What Are Contract Attachments?
Contract attachments are added to a contract after it has been drafted and in most cases, attachments don't change the original contract.3 min read
Contract attachments are added to a contract after it has been drafted. In most cases, attachments don't change the original contract. Attachments may be known by different terms depending on your jurisdiction, such as the following:
Supplements to Contracts
An appendix is a collection of supplementary material that's usually found at the end of contracts. An exhibit is also a supplement. The term "exhibits” is used in the United States, while “appendices” are more common in the United Kingdom.
An annex also refers to something that's added, attached, or appended. You might use the term “annex” interchangeably with “exhibit” and “appendix.” In general, the term "annex" is much less common than the other terms. However, you'll see “annexes” more frequently in documents that have an international effect, such as treaties.
An attachment refers to documents or items appended to the main document. Today, however, many people associate “attachments” with e-mail. Attachments are different from addendums because they can be placed within the contract without changing the agreement itself, and they may also be referred to as annexes or appendices.
In contracts, the correct use of language is very important. Typically, a schedule refers to materials that could have a place in the main contract but are moved to the end. They are often placed at the end of a contract because of their length. By placing schedules at the end, the main contract won't be as long and complicated. However, schedules contain important information and are generally considered part of the main contract. Sometimes, both parties must sign the schedules when executing the contract.
An enclosure refers to paperwork that's actually inserted in the same package or envelope. It's appropriate to use this term when a document is contained in packaging or an envelope and physically mailed, not e-mailed.
The term “supplement” usually refers to a completely separate document, not to materials appended to the main document. This separate document adds to, or amends, the original agreement. For instance, a “Supplement to a Lease Agreement” typically would consist of a new document that refers to the original agreement, instead of being an addendum to that agreement.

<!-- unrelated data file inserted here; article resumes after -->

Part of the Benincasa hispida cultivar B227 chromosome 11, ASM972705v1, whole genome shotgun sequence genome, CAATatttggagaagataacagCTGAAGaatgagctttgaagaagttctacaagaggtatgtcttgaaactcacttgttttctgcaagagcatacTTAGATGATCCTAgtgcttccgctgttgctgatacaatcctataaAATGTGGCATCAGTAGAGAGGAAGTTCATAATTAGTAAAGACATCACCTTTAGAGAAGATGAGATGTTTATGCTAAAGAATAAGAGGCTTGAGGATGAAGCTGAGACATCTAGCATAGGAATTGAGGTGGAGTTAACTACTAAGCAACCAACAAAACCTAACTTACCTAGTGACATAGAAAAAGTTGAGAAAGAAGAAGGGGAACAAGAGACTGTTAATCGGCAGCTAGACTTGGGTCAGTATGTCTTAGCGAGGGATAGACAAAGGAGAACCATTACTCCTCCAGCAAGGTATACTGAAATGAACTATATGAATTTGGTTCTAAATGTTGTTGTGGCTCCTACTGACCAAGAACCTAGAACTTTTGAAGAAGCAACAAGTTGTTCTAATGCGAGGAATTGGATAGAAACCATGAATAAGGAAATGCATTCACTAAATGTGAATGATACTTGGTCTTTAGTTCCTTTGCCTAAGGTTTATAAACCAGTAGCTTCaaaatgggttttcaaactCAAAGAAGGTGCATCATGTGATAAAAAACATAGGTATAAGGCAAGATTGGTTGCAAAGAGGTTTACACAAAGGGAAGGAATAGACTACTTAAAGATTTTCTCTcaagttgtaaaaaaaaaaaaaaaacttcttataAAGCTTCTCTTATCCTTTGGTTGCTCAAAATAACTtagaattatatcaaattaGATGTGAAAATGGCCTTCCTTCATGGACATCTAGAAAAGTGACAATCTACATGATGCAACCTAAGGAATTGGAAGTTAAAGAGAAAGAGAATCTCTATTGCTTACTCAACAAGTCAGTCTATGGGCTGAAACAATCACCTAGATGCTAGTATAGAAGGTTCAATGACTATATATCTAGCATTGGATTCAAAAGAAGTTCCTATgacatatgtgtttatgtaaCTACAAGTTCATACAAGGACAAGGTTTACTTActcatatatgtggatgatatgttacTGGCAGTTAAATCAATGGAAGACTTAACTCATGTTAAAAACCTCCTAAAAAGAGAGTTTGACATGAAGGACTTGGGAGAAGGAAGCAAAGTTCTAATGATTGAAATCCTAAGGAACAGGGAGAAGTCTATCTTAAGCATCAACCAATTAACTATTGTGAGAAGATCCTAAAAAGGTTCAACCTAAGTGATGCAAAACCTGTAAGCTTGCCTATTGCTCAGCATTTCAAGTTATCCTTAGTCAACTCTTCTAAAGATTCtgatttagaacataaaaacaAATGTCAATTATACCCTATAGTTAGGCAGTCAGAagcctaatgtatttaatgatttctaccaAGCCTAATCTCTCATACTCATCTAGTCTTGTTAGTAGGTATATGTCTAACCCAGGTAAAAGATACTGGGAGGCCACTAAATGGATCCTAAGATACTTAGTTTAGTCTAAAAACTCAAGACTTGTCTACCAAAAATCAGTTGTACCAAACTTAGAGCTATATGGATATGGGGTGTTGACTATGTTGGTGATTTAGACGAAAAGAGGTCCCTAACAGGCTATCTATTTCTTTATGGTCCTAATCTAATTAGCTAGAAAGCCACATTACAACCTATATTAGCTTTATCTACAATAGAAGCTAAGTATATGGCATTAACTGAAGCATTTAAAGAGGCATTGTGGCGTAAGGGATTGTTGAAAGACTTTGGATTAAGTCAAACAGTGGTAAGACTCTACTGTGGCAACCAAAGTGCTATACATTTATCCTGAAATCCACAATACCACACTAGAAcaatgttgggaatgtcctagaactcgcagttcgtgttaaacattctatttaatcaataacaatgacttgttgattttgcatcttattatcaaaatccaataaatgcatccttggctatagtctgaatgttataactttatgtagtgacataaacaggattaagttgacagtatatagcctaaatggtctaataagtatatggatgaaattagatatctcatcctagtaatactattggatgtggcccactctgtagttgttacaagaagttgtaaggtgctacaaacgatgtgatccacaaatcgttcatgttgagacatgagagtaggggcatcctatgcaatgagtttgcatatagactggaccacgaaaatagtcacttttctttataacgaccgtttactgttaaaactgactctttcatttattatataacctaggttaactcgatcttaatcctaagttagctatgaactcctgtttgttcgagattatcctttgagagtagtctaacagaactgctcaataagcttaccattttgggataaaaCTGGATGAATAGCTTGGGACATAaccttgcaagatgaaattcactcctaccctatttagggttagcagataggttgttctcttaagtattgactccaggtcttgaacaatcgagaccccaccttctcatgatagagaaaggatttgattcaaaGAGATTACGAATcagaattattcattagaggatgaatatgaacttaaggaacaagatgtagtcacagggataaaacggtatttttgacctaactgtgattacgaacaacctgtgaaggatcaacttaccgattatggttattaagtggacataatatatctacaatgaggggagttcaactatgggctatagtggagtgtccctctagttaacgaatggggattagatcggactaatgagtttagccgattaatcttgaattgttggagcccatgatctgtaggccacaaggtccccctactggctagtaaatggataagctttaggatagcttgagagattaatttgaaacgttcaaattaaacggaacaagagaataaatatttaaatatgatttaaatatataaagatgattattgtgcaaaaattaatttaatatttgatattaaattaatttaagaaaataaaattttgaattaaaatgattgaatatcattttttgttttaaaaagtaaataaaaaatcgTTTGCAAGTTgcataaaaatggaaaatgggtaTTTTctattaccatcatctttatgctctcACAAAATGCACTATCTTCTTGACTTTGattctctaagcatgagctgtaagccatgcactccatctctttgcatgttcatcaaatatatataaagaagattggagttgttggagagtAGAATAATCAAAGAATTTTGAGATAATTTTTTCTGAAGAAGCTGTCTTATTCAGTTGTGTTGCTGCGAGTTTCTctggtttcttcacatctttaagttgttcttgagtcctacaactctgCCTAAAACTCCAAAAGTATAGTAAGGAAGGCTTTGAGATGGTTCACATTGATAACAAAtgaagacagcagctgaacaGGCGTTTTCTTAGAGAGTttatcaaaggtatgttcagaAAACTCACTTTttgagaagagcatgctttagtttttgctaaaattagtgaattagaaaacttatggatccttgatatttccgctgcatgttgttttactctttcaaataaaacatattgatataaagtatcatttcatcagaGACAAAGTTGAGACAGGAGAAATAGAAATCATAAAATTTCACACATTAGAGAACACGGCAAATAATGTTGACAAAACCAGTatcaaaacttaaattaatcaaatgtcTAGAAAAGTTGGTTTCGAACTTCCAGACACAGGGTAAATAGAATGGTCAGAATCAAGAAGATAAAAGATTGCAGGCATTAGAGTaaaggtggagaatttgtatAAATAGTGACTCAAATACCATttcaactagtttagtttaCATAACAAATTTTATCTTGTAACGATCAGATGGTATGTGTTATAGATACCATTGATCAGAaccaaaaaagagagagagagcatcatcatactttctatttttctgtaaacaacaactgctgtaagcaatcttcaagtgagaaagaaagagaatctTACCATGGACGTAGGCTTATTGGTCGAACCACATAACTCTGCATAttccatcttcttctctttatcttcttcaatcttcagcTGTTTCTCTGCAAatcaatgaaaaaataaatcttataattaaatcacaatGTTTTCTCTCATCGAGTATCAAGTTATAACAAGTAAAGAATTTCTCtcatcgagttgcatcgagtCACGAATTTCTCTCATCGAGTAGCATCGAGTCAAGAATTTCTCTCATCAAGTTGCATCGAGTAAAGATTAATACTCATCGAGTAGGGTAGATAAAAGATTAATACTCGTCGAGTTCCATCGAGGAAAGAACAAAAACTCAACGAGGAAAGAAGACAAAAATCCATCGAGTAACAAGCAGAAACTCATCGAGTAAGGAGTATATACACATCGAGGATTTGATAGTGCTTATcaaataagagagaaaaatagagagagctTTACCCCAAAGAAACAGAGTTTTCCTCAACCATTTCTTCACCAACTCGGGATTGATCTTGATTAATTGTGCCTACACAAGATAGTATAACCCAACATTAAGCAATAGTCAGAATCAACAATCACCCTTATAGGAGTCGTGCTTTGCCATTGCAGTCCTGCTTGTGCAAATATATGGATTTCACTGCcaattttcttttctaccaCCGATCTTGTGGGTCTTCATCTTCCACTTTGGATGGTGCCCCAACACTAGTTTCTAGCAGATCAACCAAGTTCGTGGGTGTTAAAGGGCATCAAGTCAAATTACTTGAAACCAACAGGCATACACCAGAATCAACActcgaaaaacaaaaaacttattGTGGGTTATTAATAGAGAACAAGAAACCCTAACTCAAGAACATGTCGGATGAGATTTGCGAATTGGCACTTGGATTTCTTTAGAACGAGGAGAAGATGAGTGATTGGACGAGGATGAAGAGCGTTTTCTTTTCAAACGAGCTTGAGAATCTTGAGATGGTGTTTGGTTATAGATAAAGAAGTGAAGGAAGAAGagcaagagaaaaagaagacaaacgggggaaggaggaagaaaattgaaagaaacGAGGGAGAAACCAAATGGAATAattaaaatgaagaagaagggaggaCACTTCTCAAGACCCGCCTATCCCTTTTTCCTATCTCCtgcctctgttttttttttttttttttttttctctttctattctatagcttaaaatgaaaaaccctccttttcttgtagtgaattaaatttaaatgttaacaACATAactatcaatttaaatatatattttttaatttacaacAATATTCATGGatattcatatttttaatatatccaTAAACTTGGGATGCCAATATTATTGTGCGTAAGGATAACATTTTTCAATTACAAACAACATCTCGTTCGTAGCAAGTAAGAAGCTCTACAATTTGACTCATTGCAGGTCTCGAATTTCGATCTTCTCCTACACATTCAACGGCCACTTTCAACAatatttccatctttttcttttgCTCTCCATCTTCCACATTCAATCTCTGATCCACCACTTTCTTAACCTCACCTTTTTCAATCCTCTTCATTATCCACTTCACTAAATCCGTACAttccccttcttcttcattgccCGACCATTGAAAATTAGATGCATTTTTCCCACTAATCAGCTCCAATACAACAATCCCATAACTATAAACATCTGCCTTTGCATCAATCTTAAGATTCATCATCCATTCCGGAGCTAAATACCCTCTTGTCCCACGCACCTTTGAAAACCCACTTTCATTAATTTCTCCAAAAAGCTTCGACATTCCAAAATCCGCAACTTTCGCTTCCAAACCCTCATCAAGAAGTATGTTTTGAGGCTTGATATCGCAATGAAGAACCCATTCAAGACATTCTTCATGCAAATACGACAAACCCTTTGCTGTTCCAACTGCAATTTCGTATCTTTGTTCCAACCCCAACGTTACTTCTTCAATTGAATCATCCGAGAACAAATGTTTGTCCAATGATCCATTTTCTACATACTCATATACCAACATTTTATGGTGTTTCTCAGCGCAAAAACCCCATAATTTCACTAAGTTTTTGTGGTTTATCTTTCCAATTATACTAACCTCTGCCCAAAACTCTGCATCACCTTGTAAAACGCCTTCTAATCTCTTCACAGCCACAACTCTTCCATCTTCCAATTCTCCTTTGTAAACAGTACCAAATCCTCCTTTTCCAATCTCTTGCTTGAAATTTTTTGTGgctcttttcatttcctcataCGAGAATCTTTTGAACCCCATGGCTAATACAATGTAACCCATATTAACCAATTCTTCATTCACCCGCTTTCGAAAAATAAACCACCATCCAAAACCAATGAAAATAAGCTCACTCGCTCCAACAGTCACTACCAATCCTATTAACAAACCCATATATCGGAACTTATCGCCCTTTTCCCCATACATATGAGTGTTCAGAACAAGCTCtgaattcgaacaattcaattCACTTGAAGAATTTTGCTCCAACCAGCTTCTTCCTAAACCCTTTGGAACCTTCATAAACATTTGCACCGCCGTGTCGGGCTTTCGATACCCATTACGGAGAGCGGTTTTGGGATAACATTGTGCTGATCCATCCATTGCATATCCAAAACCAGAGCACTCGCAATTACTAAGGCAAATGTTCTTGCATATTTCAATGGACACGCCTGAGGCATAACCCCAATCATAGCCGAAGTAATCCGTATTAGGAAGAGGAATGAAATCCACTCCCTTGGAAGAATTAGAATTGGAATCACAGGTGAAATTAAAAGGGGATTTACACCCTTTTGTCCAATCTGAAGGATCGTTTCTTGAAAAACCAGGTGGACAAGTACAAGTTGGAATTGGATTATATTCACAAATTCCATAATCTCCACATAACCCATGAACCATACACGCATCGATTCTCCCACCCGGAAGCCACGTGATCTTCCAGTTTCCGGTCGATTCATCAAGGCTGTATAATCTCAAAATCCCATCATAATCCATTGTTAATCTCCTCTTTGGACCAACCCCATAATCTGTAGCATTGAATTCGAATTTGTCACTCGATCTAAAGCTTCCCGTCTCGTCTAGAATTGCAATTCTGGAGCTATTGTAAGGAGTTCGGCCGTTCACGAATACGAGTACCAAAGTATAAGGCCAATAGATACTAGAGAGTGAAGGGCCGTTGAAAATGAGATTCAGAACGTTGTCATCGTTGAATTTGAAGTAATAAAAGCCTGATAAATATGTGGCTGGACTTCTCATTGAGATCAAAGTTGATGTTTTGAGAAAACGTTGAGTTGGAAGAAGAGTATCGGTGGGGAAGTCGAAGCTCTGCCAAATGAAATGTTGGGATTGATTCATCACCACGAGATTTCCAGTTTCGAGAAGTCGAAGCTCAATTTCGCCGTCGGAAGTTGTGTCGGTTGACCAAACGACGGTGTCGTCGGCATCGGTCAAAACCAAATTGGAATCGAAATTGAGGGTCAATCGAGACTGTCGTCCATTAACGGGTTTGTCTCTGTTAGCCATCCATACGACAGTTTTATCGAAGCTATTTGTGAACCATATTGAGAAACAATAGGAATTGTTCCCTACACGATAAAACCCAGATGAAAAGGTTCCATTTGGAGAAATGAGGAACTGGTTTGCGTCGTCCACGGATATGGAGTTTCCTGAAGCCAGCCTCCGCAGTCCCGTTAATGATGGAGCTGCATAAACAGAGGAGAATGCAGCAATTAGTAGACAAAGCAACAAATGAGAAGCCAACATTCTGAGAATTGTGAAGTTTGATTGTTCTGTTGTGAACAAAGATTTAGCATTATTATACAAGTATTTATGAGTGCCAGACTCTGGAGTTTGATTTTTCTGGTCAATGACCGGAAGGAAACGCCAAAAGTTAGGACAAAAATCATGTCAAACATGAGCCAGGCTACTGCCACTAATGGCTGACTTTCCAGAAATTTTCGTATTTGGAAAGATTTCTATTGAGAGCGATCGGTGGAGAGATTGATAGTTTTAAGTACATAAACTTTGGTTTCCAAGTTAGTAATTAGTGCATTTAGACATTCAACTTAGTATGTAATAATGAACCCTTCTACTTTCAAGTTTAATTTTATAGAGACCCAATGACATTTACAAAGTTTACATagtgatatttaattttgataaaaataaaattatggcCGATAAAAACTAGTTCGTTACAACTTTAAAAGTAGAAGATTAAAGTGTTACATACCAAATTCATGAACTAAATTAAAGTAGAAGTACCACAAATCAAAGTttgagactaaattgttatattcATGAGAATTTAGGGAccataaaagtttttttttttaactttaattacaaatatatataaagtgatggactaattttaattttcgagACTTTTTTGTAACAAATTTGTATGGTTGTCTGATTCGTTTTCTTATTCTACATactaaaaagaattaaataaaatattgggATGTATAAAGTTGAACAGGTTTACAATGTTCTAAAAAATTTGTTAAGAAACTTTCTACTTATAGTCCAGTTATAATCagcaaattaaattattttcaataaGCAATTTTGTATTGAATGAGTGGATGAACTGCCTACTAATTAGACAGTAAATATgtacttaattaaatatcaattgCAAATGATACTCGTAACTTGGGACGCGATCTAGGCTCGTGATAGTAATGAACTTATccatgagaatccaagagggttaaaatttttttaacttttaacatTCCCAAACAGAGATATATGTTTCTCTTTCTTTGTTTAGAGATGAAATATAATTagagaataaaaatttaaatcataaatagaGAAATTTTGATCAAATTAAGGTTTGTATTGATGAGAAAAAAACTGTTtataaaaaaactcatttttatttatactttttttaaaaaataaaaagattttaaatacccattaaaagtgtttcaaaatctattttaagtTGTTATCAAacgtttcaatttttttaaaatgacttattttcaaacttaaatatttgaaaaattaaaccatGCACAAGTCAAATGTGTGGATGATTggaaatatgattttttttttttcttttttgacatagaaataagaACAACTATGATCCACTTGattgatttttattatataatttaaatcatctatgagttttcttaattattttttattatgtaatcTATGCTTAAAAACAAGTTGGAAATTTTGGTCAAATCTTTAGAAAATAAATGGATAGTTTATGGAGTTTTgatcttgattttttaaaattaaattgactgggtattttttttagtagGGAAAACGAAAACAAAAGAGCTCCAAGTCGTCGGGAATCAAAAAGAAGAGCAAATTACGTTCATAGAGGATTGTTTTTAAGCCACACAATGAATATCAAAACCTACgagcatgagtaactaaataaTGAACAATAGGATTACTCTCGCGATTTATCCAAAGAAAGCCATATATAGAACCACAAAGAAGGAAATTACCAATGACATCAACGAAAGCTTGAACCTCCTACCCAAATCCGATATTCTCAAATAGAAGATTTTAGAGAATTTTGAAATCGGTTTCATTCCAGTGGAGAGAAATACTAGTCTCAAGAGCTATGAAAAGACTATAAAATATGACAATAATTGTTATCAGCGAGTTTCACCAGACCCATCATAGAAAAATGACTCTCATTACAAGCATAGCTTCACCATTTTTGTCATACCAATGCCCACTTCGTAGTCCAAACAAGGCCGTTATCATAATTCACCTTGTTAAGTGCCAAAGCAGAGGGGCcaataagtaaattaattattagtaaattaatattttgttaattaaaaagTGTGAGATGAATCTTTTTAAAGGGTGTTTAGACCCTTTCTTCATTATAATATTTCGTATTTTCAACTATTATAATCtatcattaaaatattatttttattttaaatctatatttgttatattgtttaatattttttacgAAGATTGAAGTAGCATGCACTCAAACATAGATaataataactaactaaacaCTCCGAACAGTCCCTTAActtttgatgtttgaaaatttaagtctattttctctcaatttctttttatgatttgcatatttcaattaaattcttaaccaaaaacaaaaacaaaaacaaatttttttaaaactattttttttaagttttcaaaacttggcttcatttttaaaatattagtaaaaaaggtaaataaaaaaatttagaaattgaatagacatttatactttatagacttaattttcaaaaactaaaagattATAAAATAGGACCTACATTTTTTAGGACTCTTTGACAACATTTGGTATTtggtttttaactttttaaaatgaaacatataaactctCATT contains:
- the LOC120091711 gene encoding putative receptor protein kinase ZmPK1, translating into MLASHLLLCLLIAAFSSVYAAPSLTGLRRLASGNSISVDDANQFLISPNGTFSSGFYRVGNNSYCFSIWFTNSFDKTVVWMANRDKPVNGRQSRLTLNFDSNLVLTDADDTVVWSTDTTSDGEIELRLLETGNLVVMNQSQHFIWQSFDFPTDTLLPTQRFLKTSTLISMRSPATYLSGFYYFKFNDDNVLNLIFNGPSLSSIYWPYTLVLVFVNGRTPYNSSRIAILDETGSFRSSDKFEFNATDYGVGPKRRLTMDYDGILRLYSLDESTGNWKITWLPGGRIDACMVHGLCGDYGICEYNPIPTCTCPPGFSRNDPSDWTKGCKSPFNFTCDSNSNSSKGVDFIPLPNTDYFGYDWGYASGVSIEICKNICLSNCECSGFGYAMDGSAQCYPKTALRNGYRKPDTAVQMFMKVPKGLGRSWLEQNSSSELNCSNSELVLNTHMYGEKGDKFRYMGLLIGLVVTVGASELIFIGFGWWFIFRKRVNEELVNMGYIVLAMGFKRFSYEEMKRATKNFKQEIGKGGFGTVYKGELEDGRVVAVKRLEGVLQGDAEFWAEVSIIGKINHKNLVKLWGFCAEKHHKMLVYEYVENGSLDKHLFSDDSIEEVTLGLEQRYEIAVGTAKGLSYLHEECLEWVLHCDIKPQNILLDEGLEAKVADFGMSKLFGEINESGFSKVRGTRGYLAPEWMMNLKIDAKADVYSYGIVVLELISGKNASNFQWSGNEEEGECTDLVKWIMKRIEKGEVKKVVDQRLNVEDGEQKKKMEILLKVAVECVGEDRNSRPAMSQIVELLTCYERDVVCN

How to Use Different Terms in a Contract
Considering the technical definitions and aspects of these specific terms may help you use them correctly when drafting a contract. Keep the following in mind:
- A schedule isn't integral to a contract because it details the terms referred to in the agreement.
- An appendix is part of the agreement and supplements it. It's a critical attachment that adds validity to the agreement.
- An annexure, or annex, may be considered a report, or a separate document from the contract.
Based on these definitions, the following apply:
- If an attachment is vital to the validity of the contract, it should be called an appendix.
- If the attachment has information that one or more parties can change without needing to change the whole agreement or affecting the validity of the contract, it should be called an annexure.
Schedules, appendices, and annexures are all “attachments.” You should call them “Attachment 1,” not “Annexure 1” or “Appendix 1.” Make it clear in your agreement if any of these attachments are an integral part of the contract or not. You could also call a “schedule” a “list."
Even if an attachment was a separate, self-standing document before the contract was signed doesn't mean it will necessarily have that same status in the future. For instance, its legal significance may be “frozen” when the contract is signed and attachment is initialed. Any changes made to the original document don't usually change the entire agreement, unless that's the intention of the involved parties.
Because contracts are legally binding documents, it's important to fully understand what you're agreeing to before putting your signature on the dotted line. Be sure you know which attachments make changes to your original agreement and which ones don't. You should consult with a legal professional if you have any concerns or questions regarding a contract's attachments. This will eliminate any unpleasant — and potentially costly — surprises down the road.
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